Complex surgeries can tax even the most experienced clinicians, but virtual reality offers a way to practice before the actual procedure.
Earlier this year, Cleveland Clinic developed a way for neurosurgeons to finesse surgical techniques using VR. A patient scheduled for surgery will undergo MRI brain scans, which are sent to a company that transforms them into 3D images that are transferred to a VR platform. There, the doctor can plan and practice the surgery before the procedure. “Giving physicians real-life experience … will improve outcomes every time,” says Pieter VanIperen, the founder of PWV Consultants who helped create VR platforms for medical training.
Beyond planning and practicing, virtual reality can help surgeons in the operating room. The robotics startup Vicarious Surgical aims to assist clinicians in completing very fine dissections and sutures to expand their access to the abdominal cavity. The system combines human-like mechanical arms with VR technology. Its goal is “to make the surgeon feel as though they’re transported into the abdomen,” says Dr. Barry Greene, Vicarious Surgical’s chief medical officer.
Smoke billows at the site of a subway bombing. First responders arrive and have minutes to figure out how best to triage victims. But this isn’t real life: the scene is happening in virtual reality, and the first responders are medical students wearing headsets. It’s a system designed by the Ohio State University College of Medicine to help teach physicians and first responders how to assist in emergencies.
“What’s important [during the training] is to find the patients who would benefit from medical care immediately,” says Dr. Nicholas Kman, a professor of emergency medicine at the college who helps run the VR training sessions. “The previous training was via PowerPoint. But with virtual reality, it’s much easier to learn these skills when seeing the patients in front of you and feeling a pulse” as the headset’s controllers vibrate.
The college is one of a growing number of medical schools incorporating virtual reality into their training. VR can grab students’ attention in a way that traditional media like books or computer screens cannot, says Dr. Daniel Katz, the vice chair of education for the Mount Sinai Department of Anesthesiology, Pain and Perioperative Medicine in New York City. “For example, imagine the difference in clicking through a PowerPoint presentation on fire safety as compared to being placed in an operating room that’s on fire, and it’s up to you to manage the situation,” he says.
Fourth-year students at Ohio State who are studying emergency medicine don VR rigs to learn how to take care of a patient having a heart attack. This simulation begins inside a hospital emergency room when a virtual patient arrives on a gurney, struggling with crushing chest pain and shortness of breath.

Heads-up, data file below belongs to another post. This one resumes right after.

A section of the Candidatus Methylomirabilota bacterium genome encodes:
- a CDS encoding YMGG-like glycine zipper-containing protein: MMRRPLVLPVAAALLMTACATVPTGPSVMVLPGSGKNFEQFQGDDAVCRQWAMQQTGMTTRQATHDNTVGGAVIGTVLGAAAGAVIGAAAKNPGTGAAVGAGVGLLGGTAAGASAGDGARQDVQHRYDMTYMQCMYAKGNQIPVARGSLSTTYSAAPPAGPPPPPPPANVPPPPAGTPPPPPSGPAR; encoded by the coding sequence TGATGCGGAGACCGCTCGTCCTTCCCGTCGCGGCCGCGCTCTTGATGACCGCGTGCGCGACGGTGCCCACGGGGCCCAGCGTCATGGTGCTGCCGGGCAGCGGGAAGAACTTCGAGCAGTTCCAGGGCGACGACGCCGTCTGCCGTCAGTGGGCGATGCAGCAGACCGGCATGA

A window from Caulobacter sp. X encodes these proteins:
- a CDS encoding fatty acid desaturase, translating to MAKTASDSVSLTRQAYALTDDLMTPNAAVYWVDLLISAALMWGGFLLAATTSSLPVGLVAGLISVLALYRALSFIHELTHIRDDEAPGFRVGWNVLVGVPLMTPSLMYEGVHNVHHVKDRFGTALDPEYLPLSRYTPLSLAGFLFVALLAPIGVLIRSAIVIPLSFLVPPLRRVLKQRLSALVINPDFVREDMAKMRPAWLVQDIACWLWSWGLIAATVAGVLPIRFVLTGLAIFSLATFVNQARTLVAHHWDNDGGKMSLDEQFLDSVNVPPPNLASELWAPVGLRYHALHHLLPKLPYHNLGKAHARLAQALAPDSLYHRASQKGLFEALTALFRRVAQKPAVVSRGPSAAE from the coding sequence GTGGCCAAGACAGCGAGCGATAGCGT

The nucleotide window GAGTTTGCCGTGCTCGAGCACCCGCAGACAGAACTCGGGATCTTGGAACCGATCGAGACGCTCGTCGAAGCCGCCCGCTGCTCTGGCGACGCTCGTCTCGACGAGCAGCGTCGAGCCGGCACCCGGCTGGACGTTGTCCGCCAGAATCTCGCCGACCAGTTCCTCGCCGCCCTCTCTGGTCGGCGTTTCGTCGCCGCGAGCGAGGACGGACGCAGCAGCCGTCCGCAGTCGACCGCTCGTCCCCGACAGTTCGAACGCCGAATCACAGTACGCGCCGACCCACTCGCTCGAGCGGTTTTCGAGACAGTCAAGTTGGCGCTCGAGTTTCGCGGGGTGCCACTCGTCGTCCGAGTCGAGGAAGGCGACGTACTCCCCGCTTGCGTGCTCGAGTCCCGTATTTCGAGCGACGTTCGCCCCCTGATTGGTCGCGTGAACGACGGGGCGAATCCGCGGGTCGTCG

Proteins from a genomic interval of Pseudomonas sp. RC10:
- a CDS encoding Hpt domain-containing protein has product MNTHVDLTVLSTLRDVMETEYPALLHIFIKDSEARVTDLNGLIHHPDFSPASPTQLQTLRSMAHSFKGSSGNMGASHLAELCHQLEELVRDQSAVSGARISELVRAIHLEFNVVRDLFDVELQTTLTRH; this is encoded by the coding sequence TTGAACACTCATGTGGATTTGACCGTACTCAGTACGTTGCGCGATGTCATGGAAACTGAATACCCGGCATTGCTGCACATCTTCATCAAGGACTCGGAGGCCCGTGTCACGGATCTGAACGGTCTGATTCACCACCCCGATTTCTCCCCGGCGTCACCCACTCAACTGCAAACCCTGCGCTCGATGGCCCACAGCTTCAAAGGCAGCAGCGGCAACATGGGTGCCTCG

Wearing headsets, the students quickly assess the patient’s condition. In the simulation, an avatar or virtual representation of the student is poised beside the gurney, holding a tablet computer used to order tests and treatments. While the students are triaging the patient, he or she goes into cardiac arrest, which the students must manage with epinephrine. “By getting them to manage that patient, they’re learning what steps to take in real life,” Kman says. “It’s pretty cool.”
The adage “see one, do one, teach one” has been the basis of surgical training for over a century, points out Dr. Soheila Borhani, a researcher at University of Illinois at Chicago who studies virtual reality in medicine. Medical students and residents first observe a procedure done in front of them by an instructor, then perform it once on their own and eventually teach it to one of their peers. “Today, it’s possible to practice a certain procedure as many times as needed through the use of VR platforms that not only enable repeated risk-free trials and errors, but also facilitate 3D understanding of complex anatomical structures,” Borhani says.
The only medium that comes close to VR’s level of immersion is a high-fidelity simulation using actors, which is too expensive for most scenarios, Katz says. Such a simulation would typically cost thousands of dollars and require weeks of planning. So instead, Ohio State uses the consumer-grade Oculus Quest 2 virtual reality headset, and can arrange training sessions within about half an hour. “Learning can occur at your convenience in most instances,” Katz says.
The biggest challenge facing VR in medical education is the lack of a comprehensive platform and standardization for educational activities, Katz says. There is no “app store” for medical education, which means that each module must be purchased from different vendors.
There are also hardware challenges, Katz notes. For example, hand-tracking technology that can precisely mimic hand motions still lags behind headset development, though it’s improving rapidly.
Future hardware advances are likely to make VR rigs a growing part of the medical tool kit, says Douglas Danforth, an associate professor of obstetrics and gynecology at the Ohio State University College of Medicine who works with virtual reality. “As processing power improves, VR simulations will become more realistic, eventually being nearly indistinguishable from interacting with real patients,” Danforth says.